Treasurers step up in M&A
Acquisitions can sometimes take treasurers by surprise, but their role in ensuring the success of deals is more important than ever.
Traditionally, treasury’s role in mergers and acquisitions is limited to providing a specific amount of funding on a specific date – particularly for smaller ‘bolt-on’ transactions. But with an increasing volume of larger ‘transformational’ deals, such as Marsh & McLennan’s purchase of Jardine Lloyd Thompson, treasurers are contributing more strategically in this area.
“You do find yourself in a bit of a whirlwind because multiple groups are coming together for a very short, intense period of time. And you’ve got to manage that effectively,” comments Eoin O’Mahony, Director, International Treasury at UnitedHealth. Treasury’s role in executing transactions makes it the “first port of call” for responsibility if anything goes wrong, he notes.
O’Mahony cites unexpected difficulties on an international acquisition as a result of creating new legal entities and an account in the illiquid local currency. These led him to launch strategy and tactical M&A teams for UnitedHealth, each with at least one representative from every relevant department. These complementary groups both meet monthly to avoid unforeseen events.
“So you’ve two tiers that are working together and in tandem and putting structure in relation to these mergers and acquisitions. We’re no longer coming up for phone calls with a week or two to go – we’re hearing about this as early as possible,” O’Mahony observes.
Douglas Tropp, Corporate Treasurer at travel conglomerate Booking Holdings, notes that M&A teams (often former bankers, as at Booking) can be “very knowledgeable about the work they do, but not necessarily knowledgeable about treasury.”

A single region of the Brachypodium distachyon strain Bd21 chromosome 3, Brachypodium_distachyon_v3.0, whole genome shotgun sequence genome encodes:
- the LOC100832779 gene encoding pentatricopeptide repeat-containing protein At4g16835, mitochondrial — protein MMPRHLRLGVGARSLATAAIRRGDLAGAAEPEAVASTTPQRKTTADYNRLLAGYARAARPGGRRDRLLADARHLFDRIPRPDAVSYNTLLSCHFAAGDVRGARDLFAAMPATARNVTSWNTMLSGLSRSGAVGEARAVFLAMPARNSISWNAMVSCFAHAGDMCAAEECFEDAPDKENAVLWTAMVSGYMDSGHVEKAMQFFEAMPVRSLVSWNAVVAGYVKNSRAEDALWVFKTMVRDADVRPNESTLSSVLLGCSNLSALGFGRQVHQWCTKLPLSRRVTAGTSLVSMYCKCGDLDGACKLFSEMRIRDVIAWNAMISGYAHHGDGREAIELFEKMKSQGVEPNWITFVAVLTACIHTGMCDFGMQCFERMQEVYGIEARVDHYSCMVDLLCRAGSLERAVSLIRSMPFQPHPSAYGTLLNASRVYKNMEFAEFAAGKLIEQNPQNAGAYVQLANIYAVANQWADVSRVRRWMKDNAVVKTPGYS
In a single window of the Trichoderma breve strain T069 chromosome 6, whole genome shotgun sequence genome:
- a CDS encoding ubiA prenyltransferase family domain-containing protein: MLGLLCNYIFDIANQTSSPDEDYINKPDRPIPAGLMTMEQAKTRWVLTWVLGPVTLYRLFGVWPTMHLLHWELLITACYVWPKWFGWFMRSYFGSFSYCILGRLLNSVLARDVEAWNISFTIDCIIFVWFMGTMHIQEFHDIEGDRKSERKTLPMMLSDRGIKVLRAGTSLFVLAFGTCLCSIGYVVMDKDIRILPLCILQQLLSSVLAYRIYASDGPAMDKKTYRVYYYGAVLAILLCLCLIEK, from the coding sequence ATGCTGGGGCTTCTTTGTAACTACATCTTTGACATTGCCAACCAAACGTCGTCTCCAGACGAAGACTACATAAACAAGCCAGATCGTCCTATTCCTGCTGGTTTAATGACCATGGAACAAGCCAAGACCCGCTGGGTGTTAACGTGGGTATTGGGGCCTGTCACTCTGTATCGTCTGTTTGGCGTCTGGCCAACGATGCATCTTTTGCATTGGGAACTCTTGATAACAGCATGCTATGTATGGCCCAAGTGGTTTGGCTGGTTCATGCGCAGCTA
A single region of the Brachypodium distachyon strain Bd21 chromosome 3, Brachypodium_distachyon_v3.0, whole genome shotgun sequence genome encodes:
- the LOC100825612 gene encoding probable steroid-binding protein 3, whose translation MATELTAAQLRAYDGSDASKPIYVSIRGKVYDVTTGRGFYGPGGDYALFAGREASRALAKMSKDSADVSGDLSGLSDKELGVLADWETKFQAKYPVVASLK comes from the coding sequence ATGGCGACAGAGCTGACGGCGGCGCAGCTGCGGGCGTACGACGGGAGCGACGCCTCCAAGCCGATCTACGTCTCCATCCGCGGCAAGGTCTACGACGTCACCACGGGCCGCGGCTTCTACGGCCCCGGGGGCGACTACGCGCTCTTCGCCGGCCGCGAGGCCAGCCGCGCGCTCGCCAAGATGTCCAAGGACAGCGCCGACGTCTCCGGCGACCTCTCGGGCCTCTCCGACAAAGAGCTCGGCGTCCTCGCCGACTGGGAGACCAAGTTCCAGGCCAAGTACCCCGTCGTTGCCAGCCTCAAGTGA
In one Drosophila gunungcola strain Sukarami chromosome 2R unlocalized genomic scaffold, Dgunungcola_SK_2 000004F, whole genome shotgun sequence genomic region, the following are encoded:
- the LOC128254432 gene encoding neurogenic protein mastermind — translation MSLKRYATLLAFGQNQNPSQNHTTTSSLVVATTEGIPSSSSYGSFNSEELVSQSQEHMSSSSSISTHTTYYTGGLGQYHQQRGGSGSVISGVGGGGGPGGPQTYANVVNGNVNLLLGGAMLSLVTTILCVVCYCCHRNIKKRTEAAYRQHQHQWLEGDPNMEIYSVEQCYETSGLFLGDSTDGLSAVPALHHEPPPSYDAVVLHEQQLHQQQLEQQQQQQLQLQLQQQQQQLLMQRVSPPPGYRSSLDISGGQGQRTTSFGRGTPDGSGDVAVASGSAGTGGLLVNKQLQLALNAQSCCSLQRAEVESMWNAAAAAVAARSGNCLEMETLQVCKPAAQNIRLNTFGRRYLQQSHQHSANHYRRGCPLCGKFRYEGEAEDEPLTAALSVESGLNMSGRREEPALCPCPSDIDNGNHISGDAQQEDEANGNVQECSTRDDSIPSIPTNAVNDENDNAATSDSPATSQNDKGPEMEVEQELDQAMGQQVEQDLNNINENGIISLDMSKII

Accordingly, his team put together “kind of a handbook, a step-by-step process” to educate this internal audience and other corporate stakeholders. The document specifies treasury’s desired timing for its involvement and its priorities in the transaction.
“At this stage of the operation this is when you involve treasury. These are the things treasury wants to know about – the things that are important to us, both on the funding side and risk management side, on a pre and post-deal basis – and also the things that we’re going to want to make sure that we take control of: the processes, the bank accounts, the structure, the right signatories on all the accounts, and so forth.”
“We certainly spend quite a lot of time these days in our daily job on the M&A area,” notes Randy Ou, Vice President, Group Treasury at Alibaba. The Chinese e-commerce giant has completed “hundreds of M&A deals, big and small” in recent years, having invested $10.5 billion on acquisitions in fiscal 2018 alone).
Treasury professionals should communicate their role in M&A to other parts of their organisations, Ou agrees. “The value we add is to help partners begin to understand that there are a lot of treasury issues in this area and to help ensure that those come out right in the post-integration period. And then they begin to realise ‘we better engage with you earlier’.”